Marshal Davis is in the process of planning a Labor Day Weekend gathering at his parents' home in Margate, N.J. However, it is not a barbeque; it is a literal celebration of life, and Davis and his family hope it will have far-reaching effects.
The event -- a donor drive -- is being planned in collaboration with the Gift of Life Foundation (giftoflife.org ). Davis, of Furlong, Pa., an attorney who also owns and operates Liberty Fencing Club with his wife, Helen, says his goals for the event include finding organ donors and raising money to circulate and process test kits that could contain life-saving genetic typing and matching information connecting donors to critically ill individuals.
Over a decade ago, it was a similar event at a Hillel Center at the University of Florida in Gainesville staged by the Gift of Life Bone Marrow Foundation, based out of Boca Raton, that would profoundly change his life and save a young Chicago boy suffering from leukemia.
From Davis' perspective, life's most precious gifts often arrive in the most interesting ways. In this current situation, he received a phone call 18 months ago reminding him he had had his cheek swabbed during his college years at the University of Florida and that, so many years later, the foundation had found a bone-marrow match for a patient. That patient, then 5 years of age, was suffering from Myelodysplastic syndrome, which could lead to acute leukemia.
When Davis and his recipient, Jacob Kowalik, met, the experience proved to be life-changing. Davis had arranged a meeting with Jacob through his parents when Davis was in Chicago as coach of the Swarthmore College fencing team, which was competing in national championships at the University of Chicago this May.
Parents Mike and Jennifer Kowalik, however, decided to add an extra element of surprise to that meeting.
"When I came down on the hotel elevator with my parents, wife, Helen, and friend Jon, the Kowaliks had cameras ready to capture our reactions when we met for the first time," beams Davis.
"It was an overwhelming moment, and I had to watch the video again, to relive it again, with the emotional impact of knowing that I was meeting somebody who would not be alive today if this technology that enabled the transplant had not existed."
"The events over the last two years has matured Jacob well beyond his years," observes Mike Kowalik. "Jacob was always inquisitive about his condition, methods of treatment and medication, along with why he is still not 'normal.'
"Once he met Marshal, his donor, it all started to come together for him," says Kowalik. "He now has a life-long friend in Marshal and a bond has been created between him and our entire family that can never be erased."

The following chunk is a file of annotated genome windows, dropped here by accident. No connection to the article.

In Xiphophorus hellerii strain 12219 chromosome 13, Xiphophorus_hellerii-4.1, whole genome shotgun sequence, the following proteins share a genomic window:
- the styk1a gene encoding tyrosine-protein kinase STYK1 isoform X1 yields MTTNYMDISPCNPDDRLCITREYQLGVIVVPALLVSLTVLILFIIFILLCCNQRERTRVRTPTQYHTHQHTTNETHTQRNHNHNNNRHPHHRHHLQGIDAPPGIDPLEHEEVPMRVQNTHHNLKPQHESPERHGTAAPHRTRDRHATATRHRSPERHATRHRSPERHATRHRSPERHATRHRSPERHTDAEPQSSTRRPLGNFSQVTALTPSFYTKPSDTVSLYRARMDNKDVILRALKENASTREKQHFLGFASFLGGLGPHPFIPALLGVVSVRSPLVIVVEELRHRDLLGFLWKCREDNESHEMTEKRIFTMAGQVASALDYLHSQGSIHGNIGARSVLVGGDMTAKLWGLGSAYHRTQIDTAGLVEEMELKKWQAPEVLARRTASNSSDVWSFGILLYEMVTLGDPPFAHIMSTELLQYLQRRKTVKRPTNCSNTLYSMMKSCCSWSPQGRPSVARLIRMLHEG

Davis, meanwhile, also feels taking the extra step to meet Jacob and his family will have a far-reaching impact that goes beyond the Kowalik family and himself. He says he believes that because of the media attention their meeting generated, many people who did not know about Jacob's illness will be moved to sign up to be donors with the registry.
"As I see it, I had the opportunity to put a real face to the name of the child whose life I was saving," notes Davis. "One of the things I tell Jacob is that he is now a hero saving lives because he shared his story.
"On a day-to-day basis, having done this makes life less stressful at work. After going through something like this, anything that happens at work is put into perspective," says the attorney specializing in business and nonprofit matters.
"If I am having a bad day at work, I can brush it off more quickly, after having met Jacob and his family."
Just the Beginning
Mike Kowalik agrees that the meeting between Marshal and Jacob is not a completion of the donation process, but the beginning of a lifelong journey that will include his family traveling together with his newfound East Coast "relatives."
"We have learned firsthand how precious life is, and how this medical procedure and treatment process can offer new hope to many patients in need," says Kowalik.
"Our collective efforts to educate" the public when it comes to "the need for bone marrow donors is an ongoing part of our lives," he adds.
"We have worked to help rally new donors by telling the story of how our son Jacob and his donor, Marshal, came together, with the hope that others will be inspired to also be a hero."
This year has been one of accomplishment for Davis, especially as he just served as head coach for the U.S. fencing team at the 2011 European Maccabi Games in Vienna. Under his guidance, the team won 11 individual medals and three team medals.
The Davis family Gift of Life Foundation drive takes place Sunday, Sept. 4, from 10 a.m. and 1 p.m., at 9600 Atlantic Ave., Margate.